For Faculty and Staff
Consultation Services for Concerns with Students
As a faculty or staff person, you will often be one of the first individuals to learn that a student is having personal problems that are interfering with their academic success or daily lives. The student may share their personal concerns with you during an academic advising appointment, during office hours, through email, etc. Also, you may become concerned about something a student has written in a paper or on an exam.
In these situations, Counseling and Psychological Services (CAPS) is available for assistance in a number of ways. If you would like to consult with one of out professional staff to help you figure out what steps might be taken to help a student of concern, do not hesitate to cal 797-1012 and set up a time to speak with a Staff Psychologist. Our expert staff is available for consultation during normal business hours, Monday through Friday, 8:00 a.m. to 5:00 p.m. You may also send us an email and we will gladly get back to you.
Other Consultation Services
Consultation services are available for staff and faculty members. Consultation may address a variety of issues, including such things as need for assistance in program planning, student referral questions, and interpersonal and communication difficulties in groups and organizations. Please call 797-1012 to request these services.
How to Help a Student in Distress
College students at USU may experience a great deal of stress during the course of their academic experience. As faculty members, teaching assistants, or staff members, you may directly encounter distressed students. Your role can be a positive and crucial one in identifying students who are in distress and assisting them to find the resources available to help themselves.
Symptoms of Distress
Students who are in distress typically show outward signs that they
are struggling in some way. Students may need to be referred to CAPS
if they are displaying the following symptoms:
- Sudden drop in grades
- Excessive absences or tardiness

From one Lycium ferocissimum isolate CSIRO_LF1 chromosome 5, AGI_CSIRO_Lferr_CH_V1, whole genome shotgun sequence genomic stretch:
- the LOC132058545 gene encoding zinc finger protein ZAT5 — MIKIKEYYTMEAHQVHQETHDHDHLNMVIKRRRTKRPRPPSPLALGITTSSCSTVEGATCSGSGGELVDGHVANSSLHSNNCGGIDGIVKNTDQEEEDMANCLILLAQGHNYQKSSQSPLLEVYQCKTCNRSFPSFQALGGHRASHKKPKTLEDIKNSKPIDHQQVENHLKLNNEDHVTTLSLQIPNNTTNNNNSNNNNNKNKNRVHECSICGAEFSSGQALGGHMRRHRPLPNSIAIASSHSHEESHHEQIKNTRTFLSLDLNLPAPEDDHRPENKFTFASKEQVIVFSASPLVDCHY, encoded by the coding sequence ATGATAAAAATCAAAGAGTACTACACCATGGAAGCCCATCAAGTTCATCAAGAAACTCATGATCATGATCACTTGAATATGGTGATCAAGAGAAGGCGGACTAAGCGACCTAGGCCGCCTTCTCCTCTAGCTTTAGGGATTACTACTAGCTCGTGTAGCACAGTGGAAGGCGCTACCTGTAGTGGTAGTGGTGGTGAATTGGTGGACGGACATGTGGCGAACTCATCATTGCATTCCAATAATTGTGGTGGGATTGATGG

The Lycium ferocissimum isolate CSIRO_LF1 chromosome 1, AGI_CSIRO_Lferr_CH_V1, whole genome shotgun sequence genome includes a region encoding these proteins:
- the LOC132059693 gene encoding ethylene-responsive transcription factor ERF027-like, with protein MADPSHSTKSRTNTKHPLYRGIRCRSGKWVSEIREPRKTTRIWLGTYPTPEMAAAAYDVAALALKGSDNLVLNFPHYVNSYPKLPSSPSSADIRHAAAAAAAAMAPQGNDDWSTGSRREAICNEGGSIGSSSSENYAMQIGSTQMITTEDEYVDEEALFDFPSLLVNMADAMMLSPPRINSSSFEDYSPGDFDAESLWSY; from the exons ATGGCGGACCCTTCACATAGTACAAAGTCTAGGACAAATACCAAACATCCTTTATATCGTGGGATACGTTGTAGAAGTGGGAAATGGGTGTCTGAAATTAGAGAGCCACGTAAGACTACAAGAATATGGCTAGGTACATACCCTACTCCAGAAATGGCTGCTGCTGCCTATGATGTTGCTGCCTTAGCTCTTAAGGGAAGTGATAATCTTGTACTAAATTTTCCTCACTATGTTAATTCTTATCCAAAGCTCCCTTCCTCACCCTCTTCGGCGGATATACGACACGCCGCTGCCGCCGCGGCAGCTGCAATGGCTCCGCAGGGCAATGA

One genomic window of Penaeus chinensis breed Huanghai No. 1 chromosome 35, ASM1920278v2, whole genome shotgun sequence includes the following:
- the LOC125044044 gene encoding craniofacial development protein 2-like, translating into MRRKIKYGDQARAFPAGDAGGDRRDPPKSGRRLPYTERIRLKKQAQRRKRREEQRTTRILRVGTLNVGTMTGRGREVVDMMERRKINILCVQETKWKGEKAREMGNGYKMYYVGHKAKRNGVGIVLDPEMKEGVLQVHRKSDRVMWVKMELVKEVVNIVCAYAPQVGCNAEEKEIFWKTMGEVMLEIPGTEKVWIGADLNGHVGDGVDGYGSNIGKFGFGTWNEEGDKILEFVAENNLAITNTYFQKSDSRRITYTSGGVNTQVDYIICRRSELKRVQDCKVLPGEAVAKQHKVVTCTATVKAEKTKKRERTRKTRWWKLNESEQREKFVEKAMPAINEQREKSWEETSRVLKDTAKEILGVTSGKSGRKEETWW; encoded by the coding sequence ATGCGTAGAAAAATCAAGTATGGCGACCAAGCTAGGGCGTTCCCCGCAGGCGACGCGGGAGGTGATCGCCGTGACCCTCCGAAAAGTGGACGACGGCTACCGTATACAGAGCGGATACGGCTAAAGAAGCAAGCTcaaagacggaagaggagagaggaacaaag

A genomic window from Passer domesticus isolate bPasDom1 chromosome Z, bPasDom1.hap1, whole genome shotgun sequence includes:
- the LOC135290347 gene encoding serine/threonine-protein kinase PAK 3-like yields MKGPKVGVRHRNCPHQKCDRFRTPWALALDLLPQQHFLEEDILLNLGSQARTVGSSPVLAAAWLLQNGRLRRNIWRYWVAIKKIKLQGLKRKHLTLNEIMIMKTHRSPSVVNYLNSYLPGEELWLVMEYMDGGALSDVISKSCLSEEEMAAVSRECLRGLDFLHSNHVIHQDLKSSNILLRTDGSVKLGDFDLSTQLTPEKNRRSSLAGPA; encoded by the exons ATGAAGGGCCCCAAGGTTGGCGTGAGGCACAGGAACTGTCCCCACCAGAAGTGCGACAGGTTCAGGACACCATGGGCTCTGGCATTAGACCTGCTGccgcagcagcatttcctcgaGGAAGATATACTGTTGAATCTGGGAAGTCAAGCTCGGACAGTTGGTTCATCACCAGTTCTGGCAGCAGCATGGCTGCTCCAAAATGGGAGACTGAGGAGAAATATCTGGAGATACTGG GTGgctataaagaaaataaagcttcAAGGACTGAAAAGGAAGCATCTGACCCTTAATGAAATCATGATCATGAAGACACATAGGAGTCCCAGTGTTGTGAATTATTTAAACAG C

- Repeated requests to obtain deadline extensions or special considerations
- Disruptive classroom behavior
- Depressed or lethargic mood
- Change in appearance and hygiene
- Missed exams
- Behavior that is disruptive or threatening
- Inappropriate or exaggerated emotional reactions
- Hyperactivity or very rapid speech
- Incoherent speech, disorganized thoughts
- Verbal or written references to suicide, homicide, or assaultive behavior
- Complaints about a student from other students
What You Can Do
If you have decided to approach a student yourself, or a student reaches
out to you for help, these suggestions may be useful to you:
- Talk to the student in private when both of you have time and are not rushed.
- Listen to thoughts and feelings in a sensitive, non-judgmental way - respond both to the content and emotions of the situation.
- Discuss your observations and perceptions of the situation directly and honestly with the student.
- Express your concern in a non-judgmental way. Respect the student's value system, even if you do not agree with it.
- Be honest with the student about the limits of your ability to help him or her--Let the student know that you believe a consultation with a member of the CAPS staff may be helpful. If the student becomes defensive, simply restate your concerns and recommendations.
- Make a referral: You can help by telling the student they may go
to CAPS in room 306 of the Taggart Student Center. If the student
is in crisis, we will make an appointment with them on the same day.
You may also offer to make the call with them or to walk them over
to CAPS yourself.
Click here for more information on making an appointment.
Urgent situations might include a student expressing thoughts verbally
or in writing that raise your level of concern; or engaging in troublesome
behavior such as excessive rage, incoherent thoughts, and/or threats
to harm self or others. In emergency situations, we recommend that you:
- Provide a quiet and safe place for the student.
- Maintain a calm and supportive attitude.
- Do not promise to keep threats to harm self or others confidential
- Do not leave hime or her alone, unless you feel you are in danger.
- Make arrangements for immediate assistance by contacting Campus Police, 797-1939.
*If a student is physically aggressive, verbally threatening, physically
intimidating, reports having a weapon or shows you a weapon, or threatens
imminent suicide, call Campus Police immediately at 911 or 797-1939.*
Once you have made a referral, it is normal to want to find out what happened and how you can continue to help the student. However, CAPS staff work within ethical principles of confidentiality that are defined by our disciplines and by Utah Law. We are happy to answer your general questions about making referrals to CAPS and to provide other referral ideas and information about psychological concerns. We can also take information from you regarding specific behaviors of a student. However, we cannot give information about a student without the student's written permission, nor can we confirm whether the student has come for an appointment or discuss specific details of the situation. Remember that change often happens in stages. When your encourage a friend or a student to go to counseling, you plant a seed for change that may not take hold right away. Do not expect immediate change or, for all the symtpoms to go away in a short period of time.